It hasn't even been a month since Edward Yingling, the longtime head of the American Bankers Association, announced his retirement. And only three weeks have passed since Business Roundtable CEO John Castellani decamped for the Pharmaceutical Research and Manufacturers of America. But already K Street is abuzz about who will fill the two vacancies.
Financial Services Forum head Rob Nichols and Financial Services Roundtable President Steve Bartlett are among those being mentioned as possible contenders for the ABA job, according to K Street insiders. Former Rep. Ken Bentsen (D-Texas) is another name that several lobbyists have uttered for the post.
Bentsen joined the Securities Industry and Financial Markets Association in 2009 as executive vice president of public policy and advocacy and head of SIFMA's Washington, D.C., office. Prior to that, he was president of the Equipment Leasing and Finance Association.
As for the Business Roundtable gig, Nick Calio, head of Citigroup's D.C. office, and Sen. Judd Gregg (R-N.H.) are said to be high on the list of potential candidates. Gregg, a one-time Commerce secretary nominee for the Obama administration, is retiring after this Congress.
ABA spokesman Peter Garuccio said in an e-mail that the search process is under way, but he declined to comment on specific candidates. The ABA has created a search committee of board members and former association officers to look for Yingling's replacement. Additionally, the committee has retained Korn/Ferry International to assist in the search.
The Business Roundtable did not respond to requests for comment.
Putting the Kubosh on Cameras
Ever curse as you see the flashbulb blasts in the rearview mirror?
If a new Texas-based grass-roots advocacy group has its druthers, motorists will be spared those episodes and the hefty fines that result when they gun it through red lights in the Lone Star State — and perhaps elsewhere. Citizens Against Red Light Cameras is immediately setting its sights on banning the traffic-enforcement cameras, which the group says are illegal, in the Houston area.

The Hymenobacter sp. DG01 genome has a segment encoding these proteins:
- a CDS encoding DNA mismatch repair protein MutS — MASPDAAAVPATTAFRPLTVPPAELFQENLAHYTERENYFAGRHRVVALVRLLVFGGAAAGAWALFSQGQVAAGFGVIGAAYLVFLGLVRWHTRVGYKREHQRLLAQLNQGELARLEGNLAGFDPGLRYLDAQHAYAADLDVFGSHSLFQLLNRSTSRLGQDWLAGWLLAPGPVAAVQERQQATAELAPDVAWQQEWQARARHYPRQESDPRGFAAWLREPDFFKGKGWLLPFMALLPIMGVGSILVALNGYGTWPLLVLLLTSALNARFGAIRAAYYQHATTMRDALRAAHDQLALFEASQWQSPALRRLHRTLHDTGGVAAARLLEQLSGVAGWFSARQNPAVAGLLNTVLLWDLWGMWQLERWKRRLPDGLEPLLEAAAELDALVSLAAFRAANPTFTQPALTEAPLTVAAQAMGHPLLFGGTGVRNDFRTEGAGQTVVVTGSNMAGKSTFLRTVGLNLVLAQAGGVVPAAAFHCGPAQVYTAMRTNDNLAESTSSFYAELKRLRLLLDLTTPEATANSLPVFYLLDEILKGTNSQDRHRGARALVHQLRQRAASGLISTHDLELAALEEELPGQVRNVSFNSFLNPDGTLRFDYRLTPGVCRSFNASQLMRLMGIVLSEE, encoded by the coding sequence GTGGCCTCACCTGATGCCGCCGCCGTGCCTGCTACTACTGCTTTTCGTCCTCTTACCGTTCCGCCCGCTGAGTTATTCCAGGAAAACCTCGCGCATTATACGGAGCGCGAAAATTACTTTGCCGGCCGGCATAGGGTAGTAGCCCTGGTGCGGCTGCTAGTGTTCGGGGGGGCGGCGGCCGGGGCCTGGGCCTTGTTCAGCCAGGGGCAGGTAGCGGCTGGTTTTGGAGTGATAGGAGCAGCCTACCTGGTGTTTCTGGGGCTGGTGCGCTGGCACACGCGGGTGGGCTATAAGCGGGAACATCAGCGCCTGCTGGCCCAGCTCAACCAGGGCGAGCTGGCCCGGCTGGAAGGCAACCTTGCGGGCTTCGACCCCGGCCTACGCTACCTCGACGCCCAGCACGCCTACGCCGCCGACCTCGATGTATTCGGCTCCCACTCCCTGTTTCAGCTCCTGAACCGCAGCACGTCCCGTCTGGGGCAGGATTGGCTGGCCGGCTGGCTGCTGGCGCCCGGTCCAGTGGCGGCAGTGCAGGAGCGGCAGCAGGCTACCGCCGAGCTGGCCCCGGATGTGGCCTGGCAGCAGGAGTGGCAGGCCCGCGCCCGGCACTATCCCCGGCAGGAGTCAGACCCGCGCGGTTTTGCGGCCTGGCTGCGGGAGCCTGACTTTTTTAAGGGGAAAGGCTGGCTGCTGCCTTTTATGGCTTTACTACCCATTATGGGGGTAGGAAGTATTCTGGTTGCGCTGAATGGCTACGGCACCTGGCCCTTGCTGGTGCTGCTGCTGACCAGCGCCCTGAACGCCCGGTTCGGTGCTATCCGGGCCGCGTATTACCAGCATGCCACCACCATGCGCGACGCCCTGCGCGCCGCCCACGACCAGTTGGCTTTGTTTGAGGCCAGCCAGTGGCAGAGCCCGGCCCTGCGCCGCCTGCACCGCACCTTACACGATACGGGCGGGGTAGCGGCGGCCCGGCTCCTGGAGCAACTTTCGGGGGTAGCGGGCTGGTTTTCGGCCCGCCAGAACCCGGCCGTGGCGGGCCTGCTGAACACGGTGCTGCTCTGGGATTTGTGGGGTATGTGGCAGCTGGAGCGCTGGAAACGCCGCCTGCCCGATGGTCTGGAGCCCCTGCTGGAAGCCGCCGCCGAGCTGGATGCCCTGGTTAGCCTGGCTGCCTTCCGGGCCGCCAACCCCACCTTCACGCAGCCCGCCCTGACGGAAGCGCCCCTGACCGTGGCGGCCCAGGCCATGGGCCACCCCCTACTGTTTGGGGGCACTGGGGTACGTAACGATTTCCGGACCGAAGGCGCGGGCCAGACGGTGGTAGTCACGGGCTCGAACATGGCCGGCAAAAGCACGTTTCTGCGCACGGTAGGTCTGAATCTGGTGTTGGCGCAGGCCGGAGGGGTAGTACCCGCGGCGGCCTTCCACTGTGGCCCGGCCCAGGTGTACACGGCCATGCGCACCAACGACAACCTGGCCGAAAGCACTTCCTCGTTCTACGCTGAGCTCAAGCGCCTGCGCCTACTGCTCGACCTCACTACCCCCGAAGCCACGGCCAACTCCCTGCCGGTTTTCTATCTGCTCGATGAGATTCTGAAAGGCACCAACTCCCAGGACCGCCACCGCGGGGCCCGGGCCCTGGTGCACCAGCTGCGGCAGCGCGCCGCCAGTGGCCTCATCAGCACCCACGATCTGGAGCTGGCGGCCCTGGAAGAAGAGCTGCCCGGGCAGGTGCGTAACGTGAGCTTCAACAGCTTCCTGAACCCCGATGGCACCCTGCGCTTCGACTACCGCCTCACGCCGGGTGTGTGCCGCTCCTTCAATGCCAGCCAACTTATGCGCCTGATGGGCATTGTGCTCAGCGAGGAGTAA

"It's just wrong," spokesman Randy Kubosh said. "If we can't violate the law, then the government shouldn't be able to violate the law."
Kubosh's group, which he says fights "for the little man," is expected to turn in 30,000 signatures opposing the cameras this week to the city of Houston. Ultimately, he hopes to defeat the irksome revenue raiser by ballot initiative or by amending the city's charter. And if the group is successful, Kubosh said it will provide a "template" for possible lobbying fights in places like Washington, D.C., where the pesky cameras are omnipresent in intersections.
The group, which runs the website NoCamerasHouston.com, registered as a political organization with the IRS on July 30.
"If we can take it down in the fourth-largest city in the United States, we can do it anywhere," Kubosh said.
Hodes: Revolving Door No More
It must be an election year, and Rep. Paul Hodes must be running. The New Hampshire Democrat, a candidate for Senate, today will unveil what his political outfit promises to be "proposals to stop the revolving door between federal officials, Senators, Members of Congress and lobbyists."
Such messages are a common refrain on the trail, though not everyone comes up with a proposal.
It's all part of Hodes' "ongoing efforts to end business as usual in Washington," Matt House, press secretary for Hodes' Senate campaign, said in an e-mail.
While House declined to provide more specific details, Hodes will offer his proposal today at the Legislative Office Building in Concord. Hodes' plan would "end the revolving door of lobbyists and public officials in Washington, which has given powerful special interests even more influence over our political process," a press release from the campaign said.
Kate Ackley contributed to this report.
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